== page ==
There are few motorsport tracks in the entirety of the globe that have more history than Daytona International Speedway. Commonly known across the planet as “The World Center of Racing”, the iconic speedway has garnered quite the reputation throughout since its grand opening in 1959. Daytona began hosting dirt bike races on the infield of the oval circuit in 1972, following the success of the inaugural Bike Week motocross event the year prior, known back then as the Daytona Motocross. It eventually evolved into the Daytona Supercross later in the decade and fifty years later, it’s revered as one of the fan favorites on the Monster Energy Supercross schedule and one of the pivotal points in the season. Additionally, the Ricky Carmichael Daytona Amateur Supercross has also gathered quite a bit of prestige throughout the past decade as 2020 marks the eleventh consecutive year of the unique event. It provides amateur motocross competitors throughout the country an opportunity to race on the same track as their heroes in the middle of the world-famous Daytona International Speedway --lining up on the starting gate with the enormous stadium, the steep banking of the oval, and the seemingly endless collage of colored seats painting the background truly has to be experienced firsthand as there’s nothing else like it on the calendar.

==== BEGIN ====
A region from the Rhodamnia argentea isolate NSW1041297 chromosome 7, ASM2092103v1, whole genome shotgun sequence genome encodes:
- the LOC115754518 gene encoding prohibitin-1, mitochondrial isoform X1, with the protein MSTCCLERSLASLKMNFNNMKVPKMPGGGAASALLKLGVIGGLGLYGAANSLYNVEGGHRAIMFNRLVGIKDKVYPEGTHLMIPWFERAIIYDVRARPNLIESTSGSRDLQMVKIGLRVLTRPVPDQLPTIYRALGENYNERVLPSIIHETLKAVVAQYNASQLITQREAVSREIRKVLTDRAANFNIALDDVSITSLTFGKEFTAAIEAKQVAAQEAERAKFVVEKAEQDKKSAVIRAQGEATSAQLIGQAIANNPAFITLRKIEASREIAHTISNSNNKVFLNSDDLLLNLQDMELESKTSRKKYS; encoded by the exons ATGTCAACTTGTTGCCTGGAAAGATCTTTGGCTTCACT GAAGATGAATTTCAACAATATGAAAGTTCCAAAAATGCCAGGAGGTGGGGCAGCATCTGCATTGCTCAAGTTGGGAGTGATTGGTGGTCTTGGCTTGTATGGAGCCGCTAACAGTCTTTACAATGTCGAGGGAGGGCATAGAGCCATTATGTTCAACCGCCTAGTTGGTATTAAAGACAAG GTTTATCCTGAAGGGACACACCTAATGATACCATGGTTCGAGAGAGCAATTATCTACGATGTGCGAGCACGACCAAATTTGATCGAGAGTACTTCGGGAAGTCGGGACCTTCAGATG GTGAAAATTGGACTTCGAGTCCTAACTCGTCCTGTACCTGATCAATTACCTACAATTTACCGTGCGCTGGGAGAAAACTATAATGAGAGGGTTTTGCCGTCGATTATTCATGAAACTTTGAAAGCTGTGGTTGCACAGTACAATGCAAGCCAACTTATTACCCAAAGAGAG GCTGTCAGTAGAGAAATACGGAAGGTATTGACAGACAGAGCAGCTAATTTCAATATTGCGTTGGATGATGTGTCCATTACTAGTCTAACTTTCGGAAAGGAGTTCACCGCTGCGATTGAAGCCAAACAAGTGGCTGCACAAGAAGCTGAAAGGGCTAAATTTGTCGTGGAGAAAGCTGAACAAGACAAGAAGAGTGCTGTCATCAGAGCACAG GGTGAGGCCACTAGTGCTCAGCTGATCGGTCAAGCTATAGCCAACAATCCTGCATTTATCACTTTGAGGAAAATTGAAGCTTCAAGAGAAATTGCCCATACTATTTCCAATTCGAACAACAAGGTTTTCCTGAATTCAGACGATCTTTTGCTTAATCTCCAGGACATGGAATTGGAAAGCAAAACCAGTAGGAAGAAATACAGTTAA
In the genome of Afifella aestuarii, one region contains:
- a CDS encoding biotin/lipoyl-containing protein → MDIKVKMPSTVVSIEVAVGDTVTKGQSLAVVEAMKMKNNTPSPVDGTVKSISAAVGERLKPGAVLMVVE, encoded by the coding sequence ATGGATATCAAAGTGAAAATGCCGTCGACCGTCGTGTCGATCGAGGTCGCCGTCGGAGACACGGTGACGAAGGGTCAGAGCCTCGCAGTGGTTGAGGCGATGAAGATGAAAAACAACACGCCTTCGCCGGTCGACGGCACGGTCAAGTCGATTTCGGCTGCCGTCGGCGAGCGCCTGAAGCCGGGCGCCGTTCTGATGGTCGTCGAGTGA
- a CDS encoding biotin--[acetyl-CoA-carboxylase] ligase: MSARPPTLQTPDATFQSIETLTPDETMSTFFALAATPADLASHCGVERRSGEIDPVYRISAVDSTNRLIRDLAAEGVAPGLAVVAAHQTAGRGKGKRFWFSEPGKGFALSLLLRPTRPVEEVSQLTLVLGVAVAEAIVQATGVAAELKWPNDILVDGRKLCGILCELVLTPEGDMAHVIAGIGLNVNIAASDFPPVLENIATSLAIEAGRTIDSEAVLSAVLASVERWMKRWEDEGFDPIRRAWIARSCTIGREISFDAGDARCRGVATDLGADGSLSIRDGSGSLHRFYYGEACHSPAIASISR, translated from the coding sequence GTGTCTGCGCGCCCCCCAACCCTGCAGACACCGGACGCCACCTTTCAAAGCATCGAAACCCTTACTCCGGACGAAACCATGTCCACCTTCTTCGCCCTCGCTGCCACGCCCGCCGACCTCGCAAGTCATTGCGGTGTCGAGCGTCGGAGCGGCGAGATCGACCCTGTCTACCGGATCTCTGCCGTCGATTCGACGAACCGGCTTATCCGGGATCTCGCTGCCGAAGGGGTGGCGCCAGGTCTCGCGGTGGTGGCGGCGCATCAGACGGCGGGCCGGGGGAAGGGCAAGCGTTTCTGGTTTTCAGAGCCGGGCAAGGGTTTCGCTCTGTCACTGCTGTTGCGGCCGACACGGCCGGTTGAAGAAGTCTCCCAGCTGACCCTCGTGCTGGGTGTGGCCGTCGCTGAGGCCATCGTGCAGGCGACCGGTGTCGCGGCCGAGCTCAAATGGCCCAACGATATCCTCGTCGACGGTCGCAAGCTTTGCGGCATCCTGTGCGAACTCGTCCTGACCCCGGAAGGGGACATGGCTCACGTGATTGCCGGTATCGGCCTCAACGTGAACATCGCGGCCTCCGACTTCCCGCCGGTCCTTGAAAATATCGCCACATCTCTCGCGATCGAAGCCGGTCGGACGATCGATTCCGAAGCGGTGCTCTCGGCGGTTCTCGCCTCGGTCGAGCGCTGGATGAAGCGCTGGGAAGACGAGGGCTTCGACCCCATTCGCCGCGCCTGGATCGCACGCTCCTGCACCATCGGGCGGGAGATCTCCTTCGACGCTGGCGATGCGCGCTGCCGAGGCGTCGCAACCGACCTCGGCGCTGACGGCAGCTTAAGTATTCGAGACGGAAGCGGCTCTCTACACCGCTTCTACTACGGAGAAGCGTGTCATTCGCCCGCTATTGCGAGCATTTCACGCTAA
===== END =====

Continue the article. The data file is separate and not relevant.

It was a special year at Daytona International Speedway this past year as Saturday, March 7th marked the 50th Annual Daytona Supercross and in no way did it disappoint. The titanic titlefight between Ken Roczen and Eli Tomac has exceeded expectations as many fans have waited years for a championship showdown between these two heavyweights. The battle couldn’t have been closer as the two of them shared the red plate heading into the tenthround of the Monster Energy Supercross Championship, sitting at even odds on two hundred total points. Roczen took an early lead but Tomac charged until the checkered flag, picking off multiple competitors before eventually taking over the race lead and control of the championship. Meanwhile, a contingent of amateur motocross competitors that dream of racing Saturday night under the lights at the world-famous speedway watched from the bleachers and grandstands, studying the riders and the track as they prepared for practice on Sunday morning. The following two days are reserved for the Ricky Carmichael Daytona Amateur Supercross while Tuesday has been filled with Daytona Vintage Supercross as well as the AMA ATV Pro Championship.